EU rallies member states to punish Boris Johnson and block UK access to dispute system

Brexit: German MEP hails UK's savings after leaving bloc

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The European Commission has issued a “communication” recommending that the UK should not be allowed to join the Lugano Convention. Eurocrats argue the accord is a benefit for single market members and shouldn’t be extended to Britain after Brexit. The Commission said: “Given the UK’s decision to leave the EU, its Single Market and Customs Union, as well as its decision to have a more distant relationship with the EU than EEA-EFTA countries, the Commission takes the view that the EU should not give its consent to the UK’s request to join the Convention.”

The Lugano Convention is a cross-border pact that determines which countries’ courts have jurisdiction over civil and commercial disputes.

Downing Street has expressed interest in joining the agreement, which is not an EU treaty.

The treaty is signed by the EU, Iceland, Switzerland, Norway and Denmark.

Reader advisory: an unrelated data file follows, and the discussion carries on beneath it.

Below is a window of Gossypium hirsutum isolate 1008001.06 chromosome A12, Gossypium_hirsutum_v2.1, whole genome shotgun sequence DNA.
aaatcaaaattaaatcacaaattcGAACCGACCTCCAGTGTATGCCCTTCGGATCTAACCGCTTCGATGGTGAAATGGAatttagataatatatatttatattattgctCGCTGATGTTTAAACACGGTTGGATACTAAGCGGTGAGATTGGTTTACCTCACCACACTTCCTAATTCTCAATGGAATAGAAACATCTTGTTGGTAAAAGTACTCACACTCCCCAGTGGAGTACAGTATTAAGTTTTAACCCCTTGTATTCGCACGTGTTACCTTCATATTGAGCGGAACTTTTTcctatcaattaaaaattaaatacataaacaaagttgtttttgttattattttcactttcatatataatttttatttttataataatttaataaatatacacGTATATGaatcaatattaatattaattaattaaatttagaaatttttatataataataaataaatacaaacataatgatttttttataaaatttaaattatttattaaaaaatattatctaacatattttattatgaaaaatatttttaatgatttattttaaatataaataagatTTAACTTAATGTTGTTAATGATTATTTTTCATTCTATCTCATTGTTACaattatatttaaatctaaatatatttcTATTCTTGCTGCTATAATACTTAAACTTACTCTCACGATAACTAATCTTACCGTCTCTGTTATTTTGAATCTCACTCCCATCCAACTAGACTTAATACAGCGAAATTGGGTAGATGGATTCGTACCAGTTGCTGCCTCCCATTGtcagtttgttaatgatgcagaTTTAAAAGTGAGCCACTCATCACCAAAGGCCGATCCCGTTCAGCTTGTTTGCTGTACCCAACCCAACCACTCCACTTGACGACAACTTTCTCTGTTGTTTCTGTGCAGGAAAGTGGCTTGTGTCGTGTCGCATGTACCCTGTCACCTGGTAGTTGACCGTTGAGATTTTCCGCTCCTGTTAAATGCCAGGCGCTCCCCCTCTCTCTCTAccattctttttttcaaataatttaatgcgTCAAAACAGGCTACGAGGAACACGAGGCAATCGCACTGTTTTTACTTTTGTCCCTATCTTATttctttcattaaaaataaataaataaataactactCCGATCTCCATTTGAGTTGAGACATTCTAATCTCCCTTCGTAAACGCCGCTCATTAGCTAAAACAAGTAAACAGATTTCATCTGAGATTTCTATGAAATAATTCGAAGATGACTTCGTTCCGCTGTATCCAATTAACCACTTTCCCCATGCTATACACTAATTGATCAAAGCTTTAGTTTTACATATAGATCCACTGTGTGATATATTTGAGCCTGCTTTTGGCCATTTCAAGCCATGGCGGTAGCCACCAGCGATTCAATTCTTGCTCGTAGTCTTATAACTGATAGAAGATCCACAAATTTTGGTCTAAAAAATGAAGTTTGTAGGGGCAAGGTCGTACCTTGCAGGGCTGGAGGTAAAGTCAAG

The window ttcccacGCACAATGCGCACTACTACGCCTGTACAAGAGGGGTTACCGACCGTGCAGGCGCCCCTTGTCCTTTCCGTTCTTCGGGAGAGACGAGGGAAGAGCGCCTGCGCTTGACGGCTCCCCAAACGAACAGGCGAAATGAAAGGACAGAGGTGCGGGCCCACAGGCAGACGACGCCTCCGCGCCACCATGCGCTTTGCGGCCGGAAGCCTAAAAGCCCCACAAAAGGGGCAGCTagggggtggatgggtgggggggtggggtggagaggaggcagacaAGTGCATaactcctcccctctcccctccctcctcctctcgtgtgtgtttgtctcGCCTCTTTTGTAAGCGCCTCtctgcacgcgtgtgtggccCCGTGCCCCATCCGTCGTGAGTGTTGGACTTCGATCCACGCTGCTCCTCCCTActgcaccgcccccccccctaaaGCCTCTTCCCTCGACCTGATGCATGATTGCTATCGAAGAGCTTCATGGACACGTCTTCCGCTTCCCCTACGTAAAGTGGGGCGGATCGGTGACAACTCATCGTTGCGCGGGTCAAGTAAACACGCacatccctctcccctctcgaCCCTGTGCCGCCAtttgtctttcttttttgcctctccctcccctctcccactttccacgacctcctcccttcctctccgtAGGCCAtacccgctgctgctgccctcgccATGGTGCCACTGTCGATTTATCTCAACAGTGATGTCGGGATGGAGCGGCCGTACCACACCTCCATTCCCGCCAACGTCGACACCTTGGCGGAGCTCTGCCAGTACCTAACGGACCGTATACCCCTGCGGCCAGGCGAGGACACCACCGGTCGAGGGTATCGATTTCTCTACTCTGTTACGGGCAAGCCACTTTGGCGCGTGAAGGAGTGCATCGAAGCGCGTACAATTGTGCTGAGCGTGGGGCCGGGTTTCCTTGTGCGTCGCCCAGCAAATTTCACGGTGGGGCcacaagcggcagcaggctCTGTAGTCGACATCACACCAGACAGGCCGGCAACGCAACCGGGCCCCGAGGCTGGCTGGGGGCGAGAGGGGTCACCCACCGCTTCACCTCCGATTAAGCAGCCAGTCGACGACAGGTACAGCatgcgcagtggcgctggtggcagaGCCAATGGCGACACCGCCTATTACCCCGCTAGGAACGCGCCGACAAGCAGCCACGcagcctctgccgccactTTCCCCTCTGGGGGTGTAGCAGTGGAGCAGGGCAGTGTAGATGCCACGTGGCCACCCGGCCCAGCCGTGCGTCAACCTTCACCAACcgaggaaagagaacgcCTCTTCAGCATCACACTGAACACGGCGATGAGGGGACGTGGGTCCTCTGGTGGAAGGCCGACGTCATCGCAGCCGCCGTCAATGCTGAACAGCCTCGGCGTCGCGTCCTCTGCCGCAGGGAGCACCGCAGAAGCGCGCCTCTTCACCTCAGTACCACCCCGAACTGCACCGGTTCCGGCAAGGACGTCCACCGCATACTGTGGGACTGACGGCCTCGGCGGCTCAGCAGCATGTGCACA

Britain gave up its Lugano membership as part of the Brexit process.

In its four-page communisation to member states, the Commission proposes that Britain instead join an alternative legal order.

It sates: “Consequently, the Hague Conventions should provide the framework for future cooperation between the European Union and the United Kingdom in the field of civil judicial cooperation.”

Eurocrats insist that the Lugano Convention is a benefit of membership to the EU’s single market.

But this opinion has put the Commission at odds with some member states.

At recent meetings of diplomats, only France was backing the EU executive’s hardline approach.

Spain, Portugal, Belgium and the Netherlands, as well as the Nordic and Baltic states were backing British membership.

Germany was undecided on its position because of governmental splits but could play a key role in Britain rejoining Lugano because EU capitals have the final say on any decision.

Foreign affairs minister Heiko Maas was said to be at loggerheads with justice minister Christine Lambrecht over the decision.

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